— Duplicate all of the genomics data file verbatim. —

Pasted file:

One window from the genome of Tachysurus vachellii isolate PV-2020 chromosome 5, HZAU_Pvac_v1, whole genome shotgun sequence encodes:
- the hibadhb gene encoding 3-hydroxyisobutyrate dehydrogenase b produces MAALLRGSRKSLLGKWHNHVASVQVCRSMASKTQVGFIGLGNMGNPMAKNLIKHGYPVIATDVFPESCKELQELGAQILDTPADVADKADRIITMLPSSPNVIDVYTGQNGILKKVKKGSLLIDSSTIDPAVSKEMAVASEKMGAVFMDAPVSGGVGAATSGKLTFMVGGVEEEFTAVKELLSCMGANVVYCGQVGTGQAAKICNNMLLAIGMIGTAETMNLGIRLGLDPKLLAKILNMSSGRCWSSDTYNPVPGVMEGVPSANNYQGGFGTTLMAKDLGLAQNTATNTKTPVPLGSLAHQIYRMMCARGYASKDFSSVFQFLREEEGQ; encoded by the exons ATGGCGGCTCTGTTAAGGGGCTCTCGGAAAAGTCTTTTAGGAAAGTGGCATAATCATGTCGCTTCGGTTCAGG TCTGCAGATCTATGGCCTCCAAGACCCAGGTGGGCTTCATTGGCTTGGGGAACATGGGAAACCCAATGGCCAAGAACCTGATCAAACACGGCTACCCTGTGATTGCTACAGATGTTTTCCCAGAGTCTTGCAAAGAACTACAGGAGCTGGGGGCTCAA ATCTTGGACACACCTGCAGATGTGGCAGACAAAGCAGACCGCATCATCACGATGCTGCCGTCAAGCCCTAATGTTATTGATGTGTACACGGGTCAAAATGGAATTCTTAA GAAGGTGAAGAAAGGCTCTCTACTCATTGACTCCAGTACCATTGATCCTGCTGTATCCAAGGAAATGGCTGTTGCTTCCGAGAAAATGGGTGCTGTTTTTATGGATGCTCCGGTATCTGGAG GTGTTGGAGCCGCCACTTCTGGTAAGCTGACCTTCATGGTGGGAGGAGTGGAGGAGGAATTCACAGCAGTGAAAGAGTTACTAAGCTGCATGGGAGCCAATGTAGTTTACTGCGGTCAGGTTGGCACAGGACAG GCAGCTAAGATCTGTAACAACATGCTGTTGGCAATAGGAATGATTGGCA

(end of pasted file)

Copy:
One window from the genome of Tachysurus vachellii isolate PV-2020 chromosome 5, HZAU_Pvac_v1, whole genome shotgun sequence encodes:
- the hibadhb gene encoding 3-hydroxyisobutyrate dehydrogenase b produces MAALLRGSRKSLLGKWHNHVASVQVCRSMASKTQVGFIGLGNMGNPMAKNLIKHGYPVIATDVFPESCKELQELGAQILDTPADVADKADRIITMLPSSPNVIDVYTGQNGILKKVKKGSLLIDSSTIDPAVSKEMAVASEKMGAVFMDAPVSGGVGAATSGKLTFMVGGVEEEFTAVKELLSCMGANVVYCGQVGTGQAAKICNNMLLAIGMIGTAETMNLGIRLGLDPKLLAKILNMSSGRCWSSDTYNPVPGVMEGVPSANNYQGGFGTTLMAKDLGLAQNTATNTKTPVPLGSLAHQIYRMMCARGYASKDFSSVFQFLREEEGQ; encoded by the exons ATGGCGGCTCTGTTAAGGGGCTCTCGGAAAAGTCTTTTAGGAAAGTGGCATAATCATGTCGCTTCGGTTCAGG TCTGCAGATCTATGGCCTCCAAGACCCAGGTGGGCTTCATTGGCTTGGGGAACATGGGAAACCCAATGGCCAAGAACCTGATCAAACACGGCTACCCTGTGATTGCTACAGATGTTTTCCCAGAGTCTTGCAAAGAACTACAGGAGCTGGGGGCTCAA ATCTTGGACACACCTGCAGATGTGGCAGACAAAGCAGACCGCATCATCACGATGCTGCCGTCAAGCCCTAATGTTATTGATGTGTACACGGGTCAAAATGGAATTCTTAA GAAGGTGAAGAAAGGCTCTCTACTCATTGACTCCAGTACCATTGATCCTGCTGTATCCAAGGAAATGGCTGTTGCTTCCGAGAAAATGGGTGCTGTTTTTATGGATGCTCCGGTATCTGGAG GTGTTGGAGCCGCCACTTCTGGTAAGCTGACCTTCATGGTGGGAGGAGTGGAGGAGGAATTCACAGCAGTGAAAGAGTTACTAAGCTGCATGGGAGCCAATGTAGTTTACTGCGGTCAGGTTGGCACAGGACAG GCAGCTAAGATCTGTAACAACATGCTGTTGGCAATAGGAATGATTGGCA